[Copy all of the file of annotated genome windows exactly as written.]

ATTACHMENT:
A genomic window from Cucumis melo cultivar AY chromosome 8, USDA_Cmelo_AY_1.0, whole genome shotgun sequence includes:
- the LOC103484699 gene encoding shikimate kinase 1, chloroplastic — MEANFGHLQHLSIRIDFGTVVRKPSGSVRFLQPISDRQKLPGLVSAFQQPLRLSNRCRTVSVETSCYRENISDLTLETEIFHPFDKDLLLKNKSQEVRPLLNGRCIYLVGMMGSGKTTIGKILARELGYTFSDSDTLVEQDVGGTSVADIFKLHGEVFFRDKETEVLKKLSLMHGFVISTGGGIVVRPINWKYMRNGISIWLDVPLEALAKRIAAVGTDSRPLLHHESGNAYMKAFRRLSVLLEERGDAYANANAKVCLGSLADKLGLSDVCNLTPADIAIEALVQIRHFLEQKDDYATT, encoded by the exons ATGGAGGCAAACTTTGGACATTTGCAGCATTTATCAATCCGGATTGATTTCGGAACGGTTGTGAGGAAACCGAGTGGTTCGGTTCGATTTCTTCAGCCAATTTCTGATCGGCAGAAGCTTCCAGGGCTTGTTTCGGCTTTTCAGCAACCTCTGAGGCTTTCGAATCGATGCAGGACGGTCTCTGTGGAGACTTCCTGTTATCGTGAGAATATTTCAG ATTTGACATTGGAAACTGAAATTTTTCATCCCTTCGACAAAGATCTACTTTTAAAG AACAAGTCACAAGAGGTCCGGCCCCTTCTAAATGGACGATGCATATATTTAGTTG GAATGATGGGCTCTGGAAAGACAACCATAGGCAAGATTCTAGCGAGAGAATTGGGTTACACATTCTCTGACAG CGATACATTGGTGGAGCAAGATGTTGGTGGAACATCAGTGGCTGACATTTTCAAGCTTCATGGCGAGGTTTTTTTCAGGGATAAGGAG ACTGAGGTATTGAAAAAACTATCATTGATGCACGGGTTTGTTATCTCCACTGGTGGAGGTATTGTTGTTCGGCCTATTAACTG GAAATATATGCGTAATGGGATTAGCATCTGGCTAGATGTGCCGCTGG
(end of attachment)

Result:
A genomic window from Cucumis melo cultivar AY chromosome 8, USDA_Cmelo_AY_1.0, whole genome shotgun sequence includes:
- the LOC103484699 gene encoding shikimate kinase 1, chloroplastic — MEANFGHLQHLSIRIDFGTVVRKPSGSVRFLQPISDRQKLPGLVSAFQQPLRLSNRCRTVSVETSCYRENISDLTLETEIFHPFDKDLLLKNKSQEVRPLLNGRCIYLVGMMGSGKTTIGKILARELGYTFSDSDTLVEQDVGGTSVADIFKLHGEVFFRDKETEVLKKLSLMHGFVISTGGGIVVRPINWKYMRNGISIWLDVPLEALAKRIAAVGTDSRPLLHHESGNAYMKAFRRLSVLLEERGDAYANANAKVCLGSLADKLGLSDVCNLTPADIAIEALVQIRHFLEQKDDYATT, encoded by the exons ATGGAGGCAAACTTTGGACATTTGCAGCATTTATCAATCCGGATTGATTTCGGAACGGTTGTGAGGAAACCGAGTGGTTCGGTTCGATTTCTTCAGCCAATTTCTGATCGGCAGAAGCTTCCAGGGCTTGTTTCGGCTTTTCAGCAACCTCTGAGGCTTTCGAATCGATGCAGGACGGTCTCTGTGGAGACTTCCTGTTATCGTGAGAATATTTCAG ATTTGACATTGGAAACTGAAATTTTTCATCCCTTCGACAAAGATCTACTTTTAAAG AACAAGTCACAAGAGGTCCGGCCCCTTCTAAATGGACGATGCATATATTTAGTTG GAATGATGGGCTCTGGAAAGACAACCATAGGCAAGATTCTAGCGAGAGAATTGGGTTACACATTCTCTGACAG CGATACATTGGTGGAGCAAGATGTTGGTGGAACATCAGTGGCTGACATTTTCAAGCTTCATGGCGAGGTTTTTTTCAGGGATAAGGAG ACTGAGGTATTGAAAAAACTATCATTGATGCACGGGTTTGTTATCTCCACTGGTGGAGGTATTGTTGTTCGGCCTATTAACTG GAAATATATGCGTAATGGGATTAGCATCTGGCTAGATGTGCCGCTGG